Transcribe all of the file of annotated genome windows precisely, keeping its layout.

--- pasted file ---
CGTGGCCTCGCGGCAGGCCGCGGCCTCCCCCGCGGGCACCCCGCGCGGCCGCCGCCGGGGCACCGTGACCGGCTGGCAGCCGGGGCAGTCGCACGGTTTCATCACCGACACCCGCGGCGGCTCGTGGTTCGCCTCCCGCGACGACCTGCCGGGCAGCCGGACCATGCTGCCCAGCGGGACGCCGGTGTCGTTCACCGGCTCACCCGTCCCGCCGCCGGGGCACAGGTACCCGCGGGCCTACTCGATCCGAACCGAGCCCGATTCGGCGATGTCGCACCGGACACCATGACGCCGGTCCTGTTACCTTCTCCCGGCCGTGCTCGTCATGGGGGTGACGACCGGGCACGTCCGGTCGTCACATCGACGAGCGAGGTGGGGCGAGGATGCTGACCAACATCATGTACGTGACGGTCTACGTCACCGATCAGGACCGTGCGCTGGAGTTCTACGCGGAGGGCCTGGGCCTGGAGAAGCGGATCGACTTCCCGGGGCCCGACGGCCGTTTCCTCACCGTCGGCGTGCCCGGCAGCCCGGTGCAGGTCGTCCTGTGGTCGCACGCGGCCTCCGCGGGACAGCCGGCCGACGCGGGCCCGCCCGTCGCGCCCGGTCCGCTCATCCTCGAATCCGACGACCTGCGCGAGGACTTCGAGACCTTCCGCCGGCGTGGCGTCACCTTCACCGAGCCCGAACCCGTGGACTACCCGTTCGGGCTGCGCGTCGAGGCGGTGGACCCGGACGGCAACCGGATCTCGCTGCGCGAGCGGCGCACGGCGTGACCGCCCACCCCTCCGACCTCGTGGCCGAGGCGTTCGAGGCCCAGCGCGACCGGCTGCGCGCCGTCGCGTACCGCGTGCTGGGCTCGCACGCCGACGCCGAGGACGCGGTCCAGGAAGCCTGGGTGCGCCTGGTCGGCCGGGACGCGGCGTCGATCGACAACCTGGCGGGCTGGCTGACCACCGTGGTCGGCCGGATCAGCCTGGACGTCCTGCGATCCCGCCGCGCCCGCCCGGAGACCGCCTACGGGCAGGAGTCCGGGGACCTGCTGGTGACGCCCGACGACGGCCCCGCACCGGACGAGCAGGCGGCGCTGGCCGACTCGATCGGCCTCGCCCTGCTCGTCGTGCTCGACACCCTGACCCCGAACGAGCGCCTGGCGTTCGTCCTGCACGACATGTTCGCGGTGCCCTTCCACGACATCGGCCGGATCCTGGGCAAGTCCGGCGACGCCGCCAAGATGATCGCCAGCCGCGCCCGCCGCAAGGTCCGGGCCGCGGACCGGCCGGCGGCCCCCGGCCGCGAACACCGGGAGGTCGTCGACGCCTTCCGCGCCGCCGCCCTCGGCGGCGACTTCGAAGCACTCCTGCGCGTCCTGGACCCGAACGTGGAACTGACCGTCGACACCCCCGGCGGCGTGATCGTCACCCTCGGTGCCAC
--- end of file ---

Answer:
CGTGGCCTCGCGGCAGGCCGCGGCCTCCCCCGCGGGCACCCCGCGCGGCCGCCGCCGGGGCACCGTGACCGGCTGGCAGCCGGGGCAGTCGCACGGTTTCATCACCGACACCCGCGGCGGCTCGTGGTTCGCCTCCCGCGACGACCTGCCGGGCAGCCGGACCATGCTGCCCAGCGGGACGCCGGTGTCGTTCACCGGCTCACCCGTCCCGCCGCCGGGGCACAGGTACCCGCGGGCCTACTCGATCCGAACCGAGCCCGATTCGGCGATGTCGCACCGGACACCATGACGCCGGTCCTGTTACCTTCTCCCGGCCGTGCTCGTCATGGGGGTGACGACCGGGCACGTCCGGTCGTCACATCGACGAGCGAGGTGGGGCGAGGATGCTGACCAACATCATGTACGTGACGGTCTACGTCACCGATCAGGACCGTGCGCTGGAGTTCTACGCGGAGGGCCTGGGCCTGGAGAAGCGGATCGACTTCCCGGGGCCCGACGGCCGTTTCCTCACCGTCGGCGTGCCCGGCAGCCCGGTGCAGGTCGTCCTGTGGTCGCACGCGGCCTCCGCGGGACAGCCGGCCGACGCGGGCCCGCCCGTCGCGCCCGGTCCGCTCATCCTCGAATCCGACGACCTGCGCGAGGACTTCGAGACCTTCCGCCGGCGTGGCGTCACCTTCACCGAGCCCGAACCCGTGGACTACCCGTTCGGGCTGCGCGTCGAGGCGGTGGACCCGGACGGCAACCGGATCTCGCTGCGCGAGCGGCGCACGGCGTGACCGCCCACCCCTCCGACCTCGTGGCCGAGGCGTTCGAGGCCCAGCGCGACCGGCTGCGCGCCGTCGCGTACCGCGTGCTGGGCTCGCACGCCGACGCCGAGGACGCGGTCCAGGAAGCCTGGGTGCGCCTGGTCGGCCGGGACGCGGCGTCGATCGACAACCTGGCGGGCTGGCTGACCACCGTGGTCGGCCGGATCAGCCTGGACGTCCTGCGATCCCGCCGCGCCCGCCCGGAGACCGCCTACGGGCAGGAGTCCGGGGACCTGCTGGTGACGCCCGACGACGGCCCCGCACCGGACGAGCAGGCGGCGCTGGCCGACTCGATCGGCCTCGCCCTGCTCGTCGTGCTCGACACCCTGACCCCGAACGAGCGCCTGGCGTTCGTCCTGCACGACATGTTCGCGGTGCCCTTCCACGACATCGGCCGGATCCTGGGCAAGTCCGGCGACGCCGCCAAGATGATCGCCAGCCGCGCCCGCCGCAAGGTCCGGGCCGCGGACCGGCCGGCGGCCCCCGGCCGCGAACACCGGGAGGTCGTCGACGCCTTCCGCGCCGCCGCCCTCGGCGGCGACTTCGAAGCACTCCTGCGCGTCCTGGACCCGAACGTGGAACTGACCGTCGACACCCCCGGCGGCGTGATCGTCACCCTCGGTGCCAC